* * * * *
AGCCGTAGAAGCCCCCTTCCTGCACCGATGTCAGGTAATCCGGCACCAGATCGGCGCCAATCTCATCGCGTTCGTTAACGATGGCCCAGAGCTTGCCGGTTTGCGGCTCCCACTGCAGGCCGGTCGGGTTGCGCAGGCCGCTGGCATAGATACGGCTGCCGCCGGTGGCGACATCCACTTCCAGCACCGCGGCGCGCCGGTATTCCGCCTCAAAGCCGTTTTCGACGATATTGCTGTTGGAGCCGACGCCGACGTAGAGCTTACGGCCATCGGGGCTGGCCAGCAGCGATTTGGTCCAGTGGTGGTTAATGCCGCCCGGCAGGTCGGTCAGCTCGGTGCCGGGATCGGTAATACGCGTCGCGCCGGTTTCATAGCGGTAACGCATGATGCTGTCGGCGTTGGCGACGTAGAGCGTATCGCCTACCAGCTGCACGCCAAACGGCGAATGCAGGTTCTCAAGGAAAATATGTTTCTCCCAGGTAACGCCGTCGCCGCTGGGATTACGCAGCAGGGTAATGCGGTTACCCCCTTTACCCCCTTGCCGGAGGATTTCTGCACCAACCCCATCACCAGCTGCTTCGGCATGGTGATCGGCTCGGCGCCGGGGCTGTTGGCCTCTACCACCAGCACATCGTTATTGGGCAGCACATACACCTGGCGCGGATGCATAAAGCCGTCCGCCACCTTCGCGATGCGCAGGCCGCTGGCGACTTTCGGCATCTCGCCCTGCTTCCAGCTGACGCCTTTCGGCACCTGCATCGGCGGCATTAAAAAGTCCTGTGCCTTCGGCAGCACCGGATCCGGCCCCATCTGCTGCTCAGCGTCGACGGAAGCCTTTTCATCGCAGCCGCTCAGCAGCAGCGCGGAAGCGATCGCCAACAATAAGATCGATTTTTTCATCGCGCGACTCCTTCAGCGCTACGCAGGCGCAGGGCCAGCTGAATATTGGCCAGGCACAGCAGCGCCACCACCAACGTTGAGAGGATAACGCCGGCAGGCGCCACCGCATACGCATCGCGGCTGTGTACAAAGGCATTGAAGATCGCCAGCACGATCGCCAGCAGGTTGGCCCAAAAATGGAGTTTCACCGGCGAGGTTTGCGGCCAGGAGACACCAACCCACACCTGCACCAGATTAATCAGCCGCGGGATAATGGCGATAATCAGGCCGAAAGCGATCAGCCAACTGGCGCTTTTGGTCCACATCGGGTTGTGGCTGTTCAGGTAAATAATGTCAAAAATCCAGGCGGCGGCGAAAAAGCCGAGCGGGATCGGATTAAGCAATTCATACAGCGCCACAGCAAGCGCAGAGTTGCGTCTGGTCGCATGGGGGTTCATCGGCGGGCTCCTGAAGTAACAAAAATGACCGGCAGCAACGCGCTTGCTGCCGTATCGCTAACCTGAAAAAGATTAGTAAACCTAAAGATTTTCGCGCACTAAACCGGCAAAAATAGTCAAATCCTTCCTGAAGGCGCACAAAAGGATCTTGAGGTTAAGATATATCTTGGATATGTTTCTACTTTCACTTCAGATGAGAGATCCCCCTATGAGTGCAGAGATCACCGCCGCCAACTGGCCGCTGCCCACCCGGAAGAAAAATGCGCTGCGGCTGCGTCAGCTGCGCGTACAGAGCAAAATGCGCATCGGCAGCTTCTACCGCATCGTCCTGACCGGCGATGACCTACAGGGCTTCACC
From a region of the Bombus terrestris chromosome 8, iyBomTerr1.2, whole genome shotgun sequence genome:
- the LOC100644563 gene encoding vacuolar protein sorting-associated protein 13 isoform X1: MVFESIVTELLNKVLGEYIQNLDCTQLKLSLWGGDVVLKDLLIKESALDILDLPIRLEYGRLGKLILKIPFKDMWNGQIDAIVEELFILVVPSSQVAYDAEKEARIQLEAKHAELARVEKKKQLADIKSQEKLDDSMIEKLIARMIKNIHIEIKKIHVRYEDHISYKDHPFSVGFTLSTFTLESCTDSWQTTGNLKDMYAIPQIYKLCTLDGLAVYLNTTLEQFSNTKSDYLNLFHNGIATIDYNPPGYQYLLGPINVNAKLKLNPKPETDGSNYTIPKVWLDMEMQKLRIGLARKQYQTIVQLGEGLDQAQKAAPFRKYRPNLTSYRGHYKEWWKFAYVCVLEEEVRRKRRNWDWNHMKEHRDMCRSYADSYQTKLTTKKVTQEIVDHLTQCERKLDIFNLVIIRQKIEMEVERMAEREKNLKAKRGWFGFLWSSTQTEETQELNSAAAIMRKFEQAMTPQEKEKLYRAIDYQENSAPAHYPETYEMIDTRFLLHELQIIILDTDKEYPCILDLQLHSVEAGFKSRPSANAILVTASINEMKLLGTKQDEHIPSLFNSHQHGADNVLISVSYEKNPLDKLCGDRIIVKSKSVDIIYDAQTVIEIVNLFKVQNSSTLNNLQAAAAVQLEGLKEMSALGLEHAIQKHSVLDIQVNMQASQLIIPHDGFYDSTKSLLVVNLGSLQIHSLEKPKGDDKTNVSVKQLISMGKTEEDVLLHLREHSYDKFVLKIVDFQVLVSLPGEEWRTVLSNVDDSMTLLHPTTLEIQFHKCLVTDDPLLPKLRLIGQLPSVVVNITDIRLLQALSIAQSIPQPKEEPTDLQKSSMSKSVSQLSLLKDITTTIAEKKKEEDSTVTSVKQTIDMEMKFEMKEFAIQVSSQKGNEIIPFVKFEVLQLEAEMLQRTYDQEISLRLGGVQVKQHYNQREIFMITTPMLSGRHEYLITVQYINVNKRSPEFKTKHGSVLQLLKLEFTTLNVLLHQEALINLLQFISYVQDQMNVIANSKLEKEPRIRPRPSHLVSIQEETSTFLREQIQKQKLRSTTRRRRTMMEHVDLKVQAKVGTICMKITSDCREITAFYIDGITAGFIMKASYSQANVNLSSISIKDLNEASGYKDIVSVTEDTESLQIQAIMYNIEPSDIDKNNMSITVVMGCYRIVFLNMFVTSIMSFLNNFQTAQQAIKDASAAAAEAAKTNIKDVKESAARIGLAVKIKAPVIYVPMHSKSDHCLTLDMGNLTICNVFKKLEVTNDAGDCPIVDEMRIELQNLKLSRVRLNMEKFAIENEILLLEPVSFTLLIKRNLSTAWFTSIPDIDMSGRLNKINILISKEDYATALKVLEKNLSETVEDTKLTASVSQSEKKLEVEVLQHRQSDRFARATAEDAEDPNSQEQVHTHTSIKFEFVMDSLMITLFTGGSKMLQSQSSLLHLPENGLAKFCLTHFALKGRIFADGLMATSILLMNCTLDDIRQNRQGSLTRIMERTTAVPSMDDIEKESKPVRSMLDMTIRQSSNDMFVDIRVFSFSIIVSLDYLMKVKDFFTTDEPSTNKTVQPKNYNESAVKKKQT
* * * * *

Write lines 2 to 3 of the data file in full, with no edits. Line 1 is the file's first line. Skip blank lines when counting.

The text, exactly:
From a region of the Bombus terrestris chromosome 8, iyBomTerr1.2, whole genome shotgun sequence genome:
- the LOC100644563 gene encoding vacuolar protein sorting-associated protein 13 isoform X1: MVFESIVTELLNKVLGEYIQNLDCTQLKLSLWGGDVVLKDLLIKESALDILDLPIRLEYGRLGKLILKIPFKDMWNGQIDAIVEELFILVVPSSQVAYDAEKEARIQLEAKHAELARVEKKKQLADIKSQEKLDDSMIEKLIARMIKNIHIEIKKIHVRYEDHISYKDHPFSVGFTLSTFTLESCTDSWQTTGNLKDMYAIPQIYKLCTLDGLAVYLNTTLEQFSNTKSDYLNLFHNGIATIDYNPPGYQYLLGPINVNAKLKLNPKPETDGSNYTIPKVWLDMEMQKLRIGLARKQYQTIVQLGEGLDQAQKAAPFRKYRPNLTSYRGHYKEWWKFAYVCVLEEEVRRKRRNWDWNHMKEHRDMCRSYADSYQTKLTTKKVTQEIVDHLTQCERKLDIFNLVIIRQKIEMEVERMAEREKNLKAKRGWFGFLWSSTQTEETQELNSAAAIMRKFEQAMTPQEKEKLYRAIDYQENSAPAHYPETYEMIDTRFLLHELQIIILDTDKEYPCILDLQLHSVEAGFKSRPSANAILVTASINEMKLLGTKQDEHIPSLFNSHQHGADNVLISVSYEKNPLDKLCGDRIIVKSKSVDIIYDAQTVIEIVNLFKVQNSSTLNNLQAAAAVQLEGLKEMSALGLEHAIQKHSVLDIQVNMQASQLIIPHDGFYDSTKSLLVVNLGSLQIHSLEKPKGDDKTNVSVKQLISMGKTEEDVLLHLREHSYDKFVLKIVDFQVLVSLPGEEWRTVLSNVDDSMTLLHPTTLEIQFHKCLVTDDPLLPKLRLIGQLPSVVVNITDIRLLQALSIAQSIPQPKEEPTDLQKSSMSKSVSQLSLLKDITTTIAEKKKEEDSTVTSVKQTIDMEMKFEMKEFAIQVSSQKGNEIIPFVKFEVLQLEAEMLQRTYDQEISLRLGGVQVKQHYNQREIFMITTPMLSGRHEYLITVQYINVNKRSPEFKTKHGSVLQLLKLEFTTLNVLLHQEALINLLQFISYVQDQMNVIANSKLEKEPRIRPRPSHLVSIQEETSTFLREQIQKQKLRSTTRRRRTMMEHVDLKVQAKVGTICMKITSDCREITAFYIDGITAGFIMKASYSQANVNLSSISIKDLNEASGYKDIVSVTEDTESLQIQAIMYNIEPSDIDKNNMSITVVMGCYRIVFLNMFVTSIMSFLNNFQTAQQAIKDASAAAAEAAKTNIKDVKESAARIGLAVKIKAPVIYVPMHSKSDHCLTLDMGNLTICNVFKKLEVTNDAGDCPIVDEMRIELQNLKLSRVRLNMEKFAIENEILLLEPVSFTLLIKRNLSTAWFTSIPDIDMSGRLNKINILISKEDYATALKVLEKNLSETVEDTKLTASVSQSEKKLEVEVLQHRQSDRFARATAEDAEDPNSQEQVHTHTSIKFEFVMDSLMITLFTGGSKMLQSQSSLLHLPENGLAKFCLTHFALKGRIFADGLMATSILLMNCTLDDIRQNRQGSLTRIMERTTAVPSMDDIEKESKPVRSMLDMTIRQSSNDMFVDIRVFSFSIIVSLDYLMKVKDFFTTDEPSTNKTVQPKNYNESAVKKKQT